Gaming

Overwatch 2 has an on-boarding problem, and it should look to Final Fantasy 14 to fix it


The stage is set for victory. You and your allies have the enemy cornered as the clock ticks into overtime, and there’s seemingly no way you can fail – or so you think. Suddenly, your slightly damaged healer falls back and says “Come to me for healing!” So your tank does, departing the frontline and getting their wounds patched up. Your other healer is in a corner somewhere, staying out of danger.

Both games have similarly convoluted lore.

That leaves you and the second DPS to deal with –– nope, it’s already over. “Okay, well there’s always next time”, you tell yourself, and then that round ends in failure as your DPS stays locked in combat with a tank getting support from Mercy for the entire match.

Is it the the other players’ fault? Well, technically yes, but they’re just doing what they think is best with the limited knowledge Overwatch 2 gives them.

Some online games have a problem with players understanding the objective. Overwatch 2’s problem is helping you understand what your role actually entails, and how to play it.

Would Junker Queen fit into the world of Eorza? Yes, probably.

Part of the issue comes from Overwatch 2’s slightly less confident identity. With the removal of an extra tank comes a heavier emphasis on action as much as possible. Damaging everything in sight seems to take precedence over anything else, but – in reality – that means understanding your role is more important than ever. Blizzard’s current method of teaching players how their role works is to not teach them anything.

That’s untenable. The team at Blizzard should look to other role-based multiplayer games for a better model of helping players understand and enjoy their game, and few handle onboarding better than Final Fantasy 14 and its deep, insightful tutorials.

How long until Overwatch gets a Viera, please?

Blizzard’s own tutorial eases you into Overwatch 2 with a practice round featuring the most well-rounded hero – and the easiest to understand if you’ve played other shooters. Welcome, Soldier 76. Armed with false confidence, you head into a match and pick someone else just to shake things up. After all, how different could these heroes be?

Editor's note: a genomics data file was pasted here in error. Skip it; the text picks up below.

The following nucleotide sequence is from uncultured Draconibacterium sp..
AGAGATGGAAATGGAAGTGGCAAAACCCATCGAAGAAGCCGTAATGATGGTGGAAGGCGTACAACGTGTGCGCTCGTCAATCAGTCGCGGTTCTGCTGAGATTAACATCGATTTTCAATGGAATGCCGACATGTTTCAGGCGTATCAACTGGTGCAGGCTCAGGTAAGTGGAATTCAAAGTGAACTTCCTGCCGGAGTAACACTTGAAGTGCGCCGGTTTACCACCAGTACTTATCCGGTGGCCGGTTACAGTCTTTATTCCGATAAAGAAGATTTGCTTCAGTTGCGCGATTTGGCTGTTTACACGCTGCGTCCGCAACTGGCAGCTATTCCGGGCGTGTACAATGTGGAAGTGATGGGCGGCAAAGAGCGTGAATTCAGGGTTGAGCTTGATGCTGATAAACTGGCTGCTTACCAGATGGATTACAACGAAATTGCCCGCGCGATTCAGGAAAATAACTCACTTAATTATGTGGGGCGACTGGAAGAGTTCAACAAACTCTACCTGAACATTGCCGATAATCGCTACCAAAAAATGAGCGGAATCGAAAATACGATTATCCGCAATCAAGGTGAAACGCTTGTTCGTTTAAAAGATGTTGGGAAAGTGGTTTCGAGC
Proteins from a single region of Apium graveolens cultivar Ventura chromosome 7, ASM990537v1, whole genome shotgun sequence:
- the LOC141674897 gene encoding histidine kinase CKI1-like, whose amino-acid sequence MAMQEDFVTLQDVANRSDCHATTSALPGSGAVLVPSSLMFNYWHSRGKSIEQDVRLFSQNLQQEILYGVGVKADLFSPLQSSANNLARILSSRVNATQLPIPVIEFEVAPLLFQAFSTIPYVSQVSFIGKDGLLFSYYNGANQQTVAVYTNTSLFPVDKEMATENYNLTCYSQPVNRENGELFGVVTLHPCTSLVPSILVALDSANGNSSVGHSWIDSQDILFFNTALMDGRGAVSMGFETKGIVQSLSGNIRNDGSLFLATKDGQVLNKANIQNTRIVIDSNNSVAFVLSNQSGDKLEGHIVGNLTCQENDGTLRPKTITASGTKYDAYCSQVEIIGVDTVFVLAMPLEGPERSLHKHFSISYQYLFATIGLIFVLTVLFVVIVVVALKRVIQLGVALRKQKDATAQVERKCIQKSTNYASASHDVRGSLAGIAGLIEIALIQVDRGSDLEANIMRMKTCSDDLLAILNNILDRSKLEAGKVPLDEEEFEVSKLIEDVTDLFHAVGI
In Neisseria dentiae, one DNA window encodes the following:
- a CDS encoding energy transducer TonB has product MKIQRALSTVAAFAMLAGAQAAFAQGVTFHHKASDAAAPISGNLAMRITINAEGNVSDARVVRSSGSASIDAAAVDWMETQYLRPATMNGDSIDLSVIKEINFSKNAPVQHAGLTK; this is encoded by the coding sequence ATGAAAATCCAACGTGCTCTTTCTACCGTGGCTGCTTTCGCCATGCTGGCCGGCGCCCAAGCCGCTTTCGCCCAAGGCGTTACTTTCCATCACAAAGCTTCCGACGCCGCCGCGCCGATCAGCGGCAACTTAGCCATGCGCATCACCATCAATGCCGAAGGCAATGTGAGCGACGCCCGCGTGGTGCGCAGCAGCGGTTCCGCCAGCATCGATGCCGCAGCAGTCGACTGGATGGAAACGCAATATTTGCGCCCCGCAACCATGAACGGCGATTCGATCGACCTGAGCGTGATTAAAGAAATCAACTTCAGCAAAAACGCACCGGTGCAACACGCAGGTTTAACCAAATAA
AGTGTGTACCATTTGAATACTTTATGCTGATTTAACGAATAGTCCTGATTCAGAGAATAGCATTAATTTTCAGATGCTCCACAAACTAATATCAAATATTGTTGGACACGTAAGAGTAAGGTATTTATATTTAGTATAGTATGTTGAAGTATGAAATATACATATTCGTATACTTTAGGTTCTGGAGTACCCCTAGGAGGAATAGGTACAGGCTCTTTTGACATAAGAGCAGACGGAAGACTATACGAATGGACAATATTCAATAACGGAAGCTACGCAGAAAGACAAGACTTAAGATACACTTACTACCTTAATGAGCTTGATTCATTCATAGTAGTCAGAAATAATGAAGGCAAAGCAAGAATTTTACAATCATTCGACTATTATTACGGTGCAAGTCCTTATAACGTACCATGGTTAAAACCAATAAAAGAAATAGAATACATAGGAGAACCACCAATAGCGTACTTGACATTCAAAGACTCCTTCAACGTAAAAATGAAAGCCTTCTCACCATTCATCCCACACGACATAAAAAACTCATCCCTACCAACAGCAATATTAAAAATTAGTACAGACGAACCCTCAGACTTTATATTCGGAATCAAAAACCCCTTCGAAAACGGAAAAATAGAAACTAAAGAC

Ashe just aims down her barrel and launches herself backwards. Winston leaps into the air and off a cliff. Lucio switches from his healing song to his speed song, which has some less-than-desirable effects if you do it at the wrong time. Sorry team, but at least you died to a good beat! Learning the basic heroes is daunting enough, but the more complex, niche heroes (such as Sombra and Symmetra) are another matter entirely.

The look she makes when you die as soon as you spawn.

Memorizing skills can only take you so far. And while you can (and will) eventually learn how they play, it takes hours of matches against other human players and no shortage of discouragement before it finally clicks. Between work, school, and limited leisure time in general, it’s tempting to just not play the game – which is a shame since there’s a strong case to make for Overwatch 2 as one of the more enjoyable online games (when it respects your time, that is).

Blizzard hopes to teach you the ropes by sending you to a training arena where you can learn each hero’s skills. The concept is solid in theory but far too basic in practice to make itself useful. The enemy robots are comedic more than they are helpful, with their cartoonish screams of pain when you tickle them with Genji’s shuriken and fixed paths they never deviate from.

How do you play Push? Does anyone know?

You can practice your basic aim and see how skills work, but training mode can never prepare you for how battle actually works. Robots might move in and out of Widowmaker’s range, waiting for you to finish them off. Actual humans will stay hidden, ping your location, and have a teammate sneak up from behind and end your career.